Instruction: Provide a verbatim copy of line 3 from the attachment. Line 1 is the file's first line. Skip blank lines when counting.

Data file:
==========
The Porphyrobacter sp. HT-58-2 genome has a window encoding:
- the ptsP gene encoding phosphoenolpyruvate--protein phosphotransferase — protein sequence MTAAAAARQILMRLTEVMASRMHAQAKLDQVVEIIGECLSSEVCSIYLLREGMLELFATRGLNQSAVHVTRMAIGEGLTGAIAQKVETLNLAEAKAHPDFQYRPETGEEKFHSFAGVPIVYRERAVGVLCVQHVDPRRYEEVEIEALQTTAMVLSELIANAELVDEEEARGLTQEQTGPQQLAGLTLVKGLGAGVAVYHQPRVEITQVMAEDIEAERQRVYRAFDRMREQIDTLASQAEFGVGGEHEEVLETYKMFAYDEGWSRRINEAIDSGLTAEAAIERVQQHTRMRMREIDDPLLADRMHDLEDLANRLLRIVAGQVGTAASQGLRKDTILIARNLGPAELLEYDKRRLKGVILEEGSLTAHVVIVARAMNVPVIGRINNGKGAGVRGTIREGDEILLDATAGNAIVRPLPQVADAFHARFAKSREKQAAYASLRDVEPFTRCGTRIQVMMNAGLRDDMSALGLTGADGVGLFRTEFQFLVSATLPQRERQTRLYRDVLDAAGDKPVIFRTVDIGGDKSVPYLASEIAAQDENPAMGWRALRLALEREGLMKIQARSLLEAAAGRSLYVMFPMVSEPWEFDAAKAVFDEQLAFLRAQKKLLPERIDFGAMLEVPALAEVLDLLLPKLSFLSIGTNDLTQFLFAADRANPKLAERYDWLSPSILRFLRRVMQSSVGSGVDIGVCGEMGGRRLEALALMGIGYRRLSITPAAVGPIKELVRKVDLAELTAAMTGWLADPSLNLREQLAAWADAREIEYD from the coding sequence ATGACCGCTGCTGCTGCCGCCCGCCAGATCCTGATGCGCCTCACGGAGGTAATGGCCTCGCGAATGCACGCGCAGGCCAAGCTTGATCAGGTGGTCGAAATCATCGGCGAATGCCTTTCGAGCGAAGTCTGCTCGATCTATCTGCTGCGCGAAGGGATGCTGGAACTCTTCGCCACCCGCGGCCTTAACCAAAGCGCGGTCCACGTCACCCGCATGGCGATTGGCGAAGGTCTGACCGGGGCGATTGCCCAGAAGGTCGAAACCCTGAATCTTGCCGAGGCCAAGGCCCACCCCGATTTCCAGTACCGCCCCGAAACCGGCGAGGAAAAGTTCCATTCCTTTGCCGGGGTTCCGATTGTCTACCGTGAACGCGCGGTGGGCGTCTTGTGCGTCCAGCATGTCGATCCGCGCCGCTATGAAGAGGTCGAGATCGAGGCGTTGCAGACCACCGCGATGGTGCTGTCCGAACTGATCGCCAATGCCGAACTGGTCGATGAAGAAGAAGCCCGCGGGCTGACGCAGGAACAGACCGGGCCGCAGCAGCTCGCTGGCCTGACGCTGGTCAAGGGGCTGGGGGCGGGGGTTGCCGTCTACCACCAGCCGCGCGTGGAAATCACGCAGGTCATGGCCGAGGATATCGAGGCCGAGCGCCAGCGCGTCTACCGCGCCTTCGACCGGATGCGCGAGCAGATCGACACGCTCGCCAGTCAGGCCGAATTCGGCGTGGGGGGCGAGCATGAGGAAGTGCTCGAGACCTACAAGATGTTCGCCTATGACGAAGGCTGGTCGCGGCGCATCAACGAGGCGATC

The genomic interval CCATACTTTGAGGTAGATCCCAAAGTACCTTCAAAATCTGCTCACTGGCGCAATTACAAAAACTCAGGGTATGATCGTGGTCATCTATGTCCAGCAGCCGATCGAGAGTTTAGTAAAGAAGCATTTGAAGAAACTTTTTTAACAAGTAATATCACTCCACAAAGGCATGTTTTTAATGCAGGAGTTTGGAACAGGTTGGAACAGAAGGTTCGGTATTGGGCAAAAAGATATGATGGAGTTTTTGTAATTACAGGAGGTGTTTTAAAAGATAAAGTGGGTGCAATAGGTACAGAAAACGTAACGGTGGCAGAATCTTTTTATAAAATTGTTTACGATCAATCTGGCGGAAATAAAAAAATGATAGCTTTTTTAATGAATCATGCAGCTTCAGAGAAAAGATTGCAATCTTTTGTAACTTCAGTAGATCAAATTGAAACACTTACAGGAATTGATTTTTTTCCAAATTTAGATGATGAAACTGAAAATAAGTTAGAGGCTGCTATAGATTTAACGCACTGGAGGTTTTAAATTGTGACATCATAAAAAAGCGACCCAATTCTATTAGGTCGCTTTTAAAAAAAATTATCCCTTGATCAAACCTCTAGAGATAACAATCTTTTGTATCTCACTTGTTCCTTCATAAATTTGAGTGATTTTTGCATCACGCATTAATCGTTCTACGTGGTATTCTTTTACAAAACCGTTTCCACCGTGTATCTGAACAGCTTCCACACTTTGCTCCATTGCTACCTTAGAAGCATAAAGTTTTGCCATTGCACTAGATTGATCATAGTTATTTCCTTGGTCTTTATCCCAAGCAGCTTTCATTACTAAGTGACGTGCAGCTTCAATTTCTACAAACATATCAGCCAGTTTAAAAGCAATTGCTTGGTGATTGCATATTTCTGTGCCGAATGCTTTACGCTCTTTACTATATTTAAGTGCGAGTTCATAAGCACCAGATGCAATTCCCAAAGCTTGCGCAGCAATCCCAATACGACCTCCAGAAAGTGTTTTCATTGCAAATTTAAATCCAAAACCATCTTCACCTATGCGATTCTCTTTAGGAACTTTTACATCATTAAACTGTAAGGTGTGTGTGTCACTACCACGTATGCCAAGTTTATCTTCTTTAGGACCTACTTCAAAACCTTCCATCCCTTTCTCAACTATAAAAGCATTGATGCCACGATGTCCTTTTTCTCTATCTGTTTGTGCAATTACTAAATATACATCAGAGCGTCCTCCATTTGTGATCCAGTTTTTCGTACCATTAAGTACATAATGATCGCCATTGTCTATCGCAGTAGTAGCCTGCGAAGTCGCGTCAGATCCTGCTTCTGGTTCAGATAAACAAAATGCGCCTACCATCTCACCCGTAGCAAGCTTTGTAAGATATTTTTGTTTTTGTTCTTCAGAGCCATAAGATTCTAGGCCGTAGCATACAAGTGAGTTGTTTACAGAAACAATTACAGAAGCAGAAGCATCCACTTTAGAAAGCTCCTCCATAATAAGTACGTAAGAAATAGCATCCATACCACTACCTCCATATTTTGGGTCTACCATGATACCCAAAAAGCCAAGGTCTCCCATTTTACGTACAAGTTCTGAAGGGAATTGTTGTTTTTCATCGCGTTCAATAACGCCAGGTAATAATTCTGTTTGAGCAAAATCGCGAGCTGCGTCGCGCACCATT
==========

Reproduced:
The genomic interval CCATACTTTGAGGTAGATCCCAAAGTACCTTCAAAATCTGCTCACTGGCGCAATTACAAAAACTCAGGGTATGATCGTGGTCATCTATGTCCAGCAGCCGATCGAGAGTTTAGTAAAGAAGCATTTGAAGAAACTTTTTTAACAAGTAATATCACTCCACAAAGGCATGTTTTTAATGCAGGAGTTTGGAACAGGTTGGAACAGAAGGTTCGGTATTGGGCAAAAAGATATGATGGAGTTTTTGTAATTACAGGAGGTGTTTTAAAAGATAAAGTGGGTGCAATAGGTACAGAAAACGTAACGGTGGCAGAATCTTTTTATAAAATTGTTTACGATCAATCTGGCGGAAATAAAAAAATGATAGCTTTTTTAATGAATCATGCAGCTTCAGAGAAAAGATTGCAATCTTTTGTAACTTCAGTAGATCAAATTGAAACACTTACAGGAATTGATTTTTTTCCAAATTTAGATGATGAAACTGAAAATAAGTTAGAGGCTGCTATAGATTTAACGCACTGGAGGTTTTAAATTGTGACATCATAAAAAAGCGACCCAATTCTATTAGGTCGCTTTTAAAAAAAATTATCCCTTGATCAAACCTCTAGAGATAACAATCTTTTGTATCTCACTTGTTCCTTCATAAATTTGAGTGATTTTTGCATCACGCATTAATCGTTCTACGTGGTATTCTTTTACAAAACCGTTTCCACCGTGTATCTGAACAGCTTCCACACTTTGCTCCATTGCTACCTTAGAAGCATAAAGTTTTGCCATTGCACTAGATTGATCATAGTTATTTCCTTGGTCTTTATCCCAAGCAGCTTTCATTACTAAGTGACGTGCAGCTTCAATTTCTACAAACATATCAGCCAGTTTAAAAGCAATTGCTTGGTGATTGCATATTTCTGTGCCGAATGCTTTACGCTCTTTACTATATTTAAGTGCGAGTTCATAAGCACCAGATGCAATTCCCAAAGCTTGCGCAGCAATCCCAATACGACCTCCAGAAAGTGTTTTCATTGCAAATTTAAATCCAAAACCATCTTCACCTATGCGATTCTCTTTAGGAACTTTTACATCATTAAACTGTAAGGTGTGTGTGTCACTACCACGTATGCCAAGTTTATCTTCTTTAGGACCTACTTCAAAACCTTCCATCCCTTTCTCAACTATAAAAGCATTGATGCCACGATGTCCTTTTTCTCTATCTGTTTGTGCAATTACTAAATATACATCAGAGCGTCCTCCATTTGTGATCCAGTTTTTCGTACCATTAAGTACATAATGATCGCCATTGTCTATCGCAGTAGTAGCCTGCGAAGTCGCGTCAGATCCTGCTTCTGGTTCAGATAAACAAAATGCGCCTACCATCTCACCCGTAGCAAGCTTTGTAAGATATTTTTGTTTTTGTTCTTCAGAGCCATAAGATTCTAGGCCGTAGCATACAAGTGAGTTGTTTACAGAAACAATTACAGAAGCAGAAGCATCCACTTTAGAAAGCTCCTCCATAATAAGTACGTAAGAAATAGCATCCATACCACTACCTCCATATTTTGGGTCTACCATGATACCCAAAAAGCCAAGGTCTCCCATTTTACGTACAAGTTCTGAAGGGAATTGTTGTTTTTCATCGCGTTCAATAACGCCAGGTAATAATTCTGTTTGAGCAAAATCGCGAGCTGCGTCGCGCACCATT